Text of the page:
Corporate Provision of Public Goods
|Type:||Articles in Refereed Journals (International)|
|Published by:||Management Science|
|:||25(2), pp. 75-97|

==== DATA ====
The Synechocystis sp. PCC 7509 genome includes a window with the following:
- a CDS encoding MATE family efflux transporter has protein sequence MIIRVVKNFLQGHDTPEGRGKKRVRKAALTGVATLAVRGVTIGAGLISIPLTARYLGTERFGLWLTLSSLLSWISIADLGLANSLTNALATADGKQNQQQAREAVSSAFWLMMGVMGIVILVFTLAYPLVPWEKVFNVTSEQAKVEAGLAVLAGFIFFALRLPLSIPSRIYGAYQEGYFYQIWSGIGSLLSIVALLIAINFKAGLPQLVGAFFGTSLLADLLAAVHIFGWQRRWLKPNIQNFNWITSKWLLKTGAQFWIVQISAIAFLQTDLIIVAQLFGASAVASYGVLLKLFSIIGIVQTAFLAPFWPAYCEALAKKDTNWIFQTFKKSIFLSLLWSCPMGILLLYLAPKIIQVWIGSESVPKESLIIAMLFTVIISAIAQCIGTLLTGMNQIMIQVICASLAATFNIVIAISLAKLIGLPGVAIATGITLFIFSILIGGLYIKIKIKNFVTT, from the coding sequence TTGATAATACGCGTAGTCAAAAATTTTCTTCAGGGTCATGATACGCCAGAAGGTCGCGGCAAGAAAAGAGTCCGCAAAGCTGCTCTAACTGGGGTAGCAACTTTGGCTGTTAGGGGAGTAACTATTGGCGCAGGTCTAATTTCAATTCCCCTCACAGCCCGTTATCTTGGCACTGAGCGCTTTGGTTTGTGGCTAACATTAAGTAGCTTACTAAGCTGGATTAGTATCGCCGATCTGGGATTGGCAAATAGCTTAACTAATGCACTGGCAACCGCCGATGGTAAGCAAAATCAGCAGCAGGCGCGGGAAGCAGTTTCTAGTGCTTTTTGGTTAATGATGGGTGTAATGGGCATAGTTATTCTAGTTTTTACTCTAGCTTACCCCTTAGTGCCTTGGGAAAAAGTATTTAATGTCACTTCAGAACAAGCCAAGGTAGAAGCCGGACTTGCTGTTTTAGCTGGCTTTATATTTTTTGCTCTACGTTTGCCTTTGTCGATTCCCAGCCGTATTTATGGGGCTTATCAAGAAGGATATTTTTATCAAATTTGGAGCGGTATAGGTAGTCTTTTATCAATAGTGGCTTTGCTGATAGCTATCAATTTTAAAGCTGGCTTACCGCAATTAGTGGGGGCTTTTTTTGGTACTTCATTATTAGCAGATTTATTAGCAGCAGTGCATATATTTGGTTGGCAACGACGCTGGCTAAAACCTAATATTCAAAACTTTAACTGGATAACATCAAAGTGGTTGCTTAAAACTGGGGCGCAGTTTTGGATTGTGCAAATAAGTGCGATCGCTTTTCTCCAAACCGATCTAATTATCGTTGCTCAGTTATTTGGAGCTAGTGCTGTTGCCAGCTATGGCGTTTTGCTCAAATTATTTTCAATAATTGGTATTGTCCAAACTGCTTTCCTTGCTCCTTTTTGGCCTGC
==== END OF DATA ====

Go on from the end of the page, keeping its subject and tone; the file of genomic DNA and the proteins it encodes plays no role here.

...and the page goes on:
Friedman (1970) suggests that firms ought not divert profits towards public goods since shareholders can better make these contributions themselves. Despite this, activist shareholders are increasingly successful in persuading firms to be "socially responsible." We study firm behavior when shareholders care about public goods as well as profits and when managerial contracts reflect these concerns. Under these ideal conditions, managers redirect more profits toward public goods than shareholders would when acting separately---shareholders are poorer but happier. Further, so long as the public good is sufficiently desirable, the manager selects the socially optimal level of output, despite the mismatch between shareholder preferences and those of society at large.